The Architecture of George

The historical buildings in George, built in the 18th and 19th century as well as the different architectural styles are presented (Grade 10/11: Civil Technology and Creative Arts).

Local History Education Programme

The history of George, its first inhabitants, town development, historical buildings and churches are presented (Grade 4: (Social Sciences / History).

Slavery Education Programme

This programme explores the history of slavery in the Southern Cape (Grade 5: Social Sciences / History).

Medicinal plants

Scientists agree that people developed in Africa millions of years back. Thus traditional African medicine is the oldest and most tested type of medicine. Through hundreds of years these recipes were passed on orally from family to family. A lot of these medicines are still being used today. In this programme eight indigenous plants are introduced including a practical: making of medicine(Grade 10/11:Social Sciences: History / Natural Science:Biology).

The history of medicine

The history of western, indigenous and traditional medicine Barnard, Pasteur, Curie) is presented.: (Grade 6 : Social Science/ History).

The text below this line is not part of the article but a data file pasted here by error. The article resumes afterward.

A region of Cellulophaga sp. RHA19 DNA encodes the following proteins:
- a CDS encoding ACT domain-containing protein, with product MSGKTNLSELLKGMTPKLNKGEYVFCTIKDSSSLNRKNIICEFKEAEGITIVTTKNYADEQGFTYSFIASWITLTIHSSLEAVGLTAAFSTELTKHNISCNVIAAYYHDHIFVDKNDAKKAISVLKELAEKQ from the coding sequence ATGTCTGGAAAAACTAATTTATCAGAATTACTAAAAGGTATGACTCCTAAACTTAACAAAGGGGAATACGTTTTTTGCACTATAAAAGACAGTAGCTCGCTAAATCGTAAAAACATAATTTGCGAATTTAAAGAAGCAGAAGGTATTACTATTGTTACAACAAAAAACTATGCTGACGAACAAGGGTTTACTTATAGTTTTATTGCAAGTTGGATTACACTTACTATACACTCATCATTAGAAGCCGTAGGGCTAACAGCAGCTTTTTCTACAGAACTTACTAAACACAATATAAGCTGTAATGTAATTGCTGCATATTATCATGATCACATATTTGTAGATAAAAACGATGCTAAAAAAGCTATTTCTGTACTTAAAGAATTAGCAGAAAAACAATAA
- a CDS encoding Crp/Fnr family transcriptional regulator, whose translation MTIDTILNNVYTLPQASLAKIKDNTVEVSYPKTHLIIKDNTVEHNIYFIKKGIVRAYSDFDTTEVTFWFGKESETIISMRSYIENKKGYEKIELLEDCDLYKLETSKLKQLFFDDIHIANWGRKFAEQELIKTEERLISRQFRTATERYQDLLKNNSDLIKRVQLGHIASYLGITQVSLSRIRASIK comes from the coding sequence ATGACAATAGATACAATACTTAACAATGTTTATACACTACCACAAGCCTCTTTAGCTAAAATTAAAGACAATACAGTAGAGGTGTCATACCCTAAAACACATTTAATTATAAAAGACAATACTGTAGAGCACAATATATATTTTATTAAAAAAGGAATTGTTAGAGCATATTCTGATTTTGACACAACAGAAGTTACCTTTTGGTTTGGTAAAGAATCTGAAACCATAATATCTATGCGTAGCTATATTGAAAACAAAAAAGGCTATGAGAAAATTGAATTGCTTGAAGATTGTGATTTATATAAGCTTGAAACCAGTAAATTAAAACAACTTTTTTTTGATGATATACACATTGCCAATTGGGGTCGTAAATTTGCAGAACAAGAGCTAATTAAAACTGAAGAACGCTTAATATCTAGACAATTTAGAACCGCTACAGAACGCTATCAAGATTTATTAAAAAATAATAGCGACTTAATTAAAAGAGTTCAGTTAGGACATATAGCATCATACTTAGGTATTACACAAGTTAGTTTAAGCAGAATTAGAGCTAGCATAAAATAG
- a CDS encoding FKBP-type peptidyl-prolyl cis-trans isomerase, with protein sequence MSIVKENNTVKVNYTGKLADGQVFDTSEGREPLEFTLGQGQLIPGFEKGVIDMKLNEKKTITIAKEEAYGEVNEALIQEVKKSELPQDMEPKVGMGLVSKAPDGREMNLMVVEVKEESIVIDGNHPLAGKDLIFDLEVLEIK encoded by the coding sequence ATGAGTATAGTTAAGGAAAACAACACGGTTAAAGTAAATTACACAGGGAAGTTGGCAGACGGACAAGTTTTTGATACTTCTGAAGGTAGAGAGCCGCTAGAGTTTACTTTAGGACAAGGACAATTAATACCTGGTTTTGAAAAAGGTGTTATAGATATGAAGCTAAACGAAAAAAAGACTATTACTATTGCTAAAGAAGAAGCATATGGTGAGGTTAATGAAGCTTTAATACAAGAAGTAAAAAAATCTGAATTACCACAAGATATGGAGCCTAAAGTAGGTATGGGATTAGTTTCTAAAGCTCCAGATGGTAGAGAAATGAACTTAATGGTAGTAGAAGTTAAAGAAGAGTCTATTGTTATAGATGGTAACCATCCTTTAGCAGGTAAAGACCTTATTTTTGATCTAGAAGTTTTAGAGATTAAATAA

San/Khoekhoen Education Programme

This programme explores the lifestyle, food, beliefs and clothing of the San/Khoekoen and also includes a practical bracelet making session (Grade 5: Social History / History).

Explorers and Fortune Hunters Education Programme

This programme explores the history of Dias and Da Gama as well as a PowerPoint presentation of the caravel (Grade 6: Social Science / History).

Fossil Education Programme

Powerpoint: What are fossils, reasons for formation, types of fossils and why we study fossils. Clay practical included(Grade 5 - 7: Social Sciences / History).


This programme introduces learners to the basics of ecosystems (Grade 11: Social Sciences : Geography).

Gallery of educational activitiesEdit


  1. ^ a b c d Sayers, C. 1982. Looking back on George. Herald Phoenix (Pty) Ltd. George.
  2. ^ a b c Stals, E.L.P. 1961. George, die verhaal van die dorp en distrik: Munisipaliteit Afdelingsraad van George. Procclesia Drukkery. Stellenbosch.
  3. ^


  • De Jager, D.M. 1942. Gedenkboek van die Gemeente George by geleentheid van die Honderdjarige Herdenking van die Kerkinwyding, 1842-1942. Gedruk deur die George en Knysna Herald.
  • Burden, M.2009. Strukture, Styke en Stories: 'n Interpretasie van Kerkargitektuur in George. Paper presented at National Congress of the Society for Cultural History held in George.
  • Du Preez, I.F. 1987. From mission station to Municipality. Published by the Municipality of Pacaltsdorp. George Printing CC. George.
  • Parker,S. 1993. The Development of George. Historical survey 1811-1975. University of Port Elizabeth. Department of Architecture.
  • Sayers, C. 1982. Looking back on George. Herald Phoenix (Pty)Ltd. George.
  • Stals, E.L.P. 1961. George. Die verhaal van die dorp en distrik. UItgegee deur die Munisipaliteit en Afdelingsraad van George. Pro Ecclessia Drukkery. Stellenbosch.

External linksEdit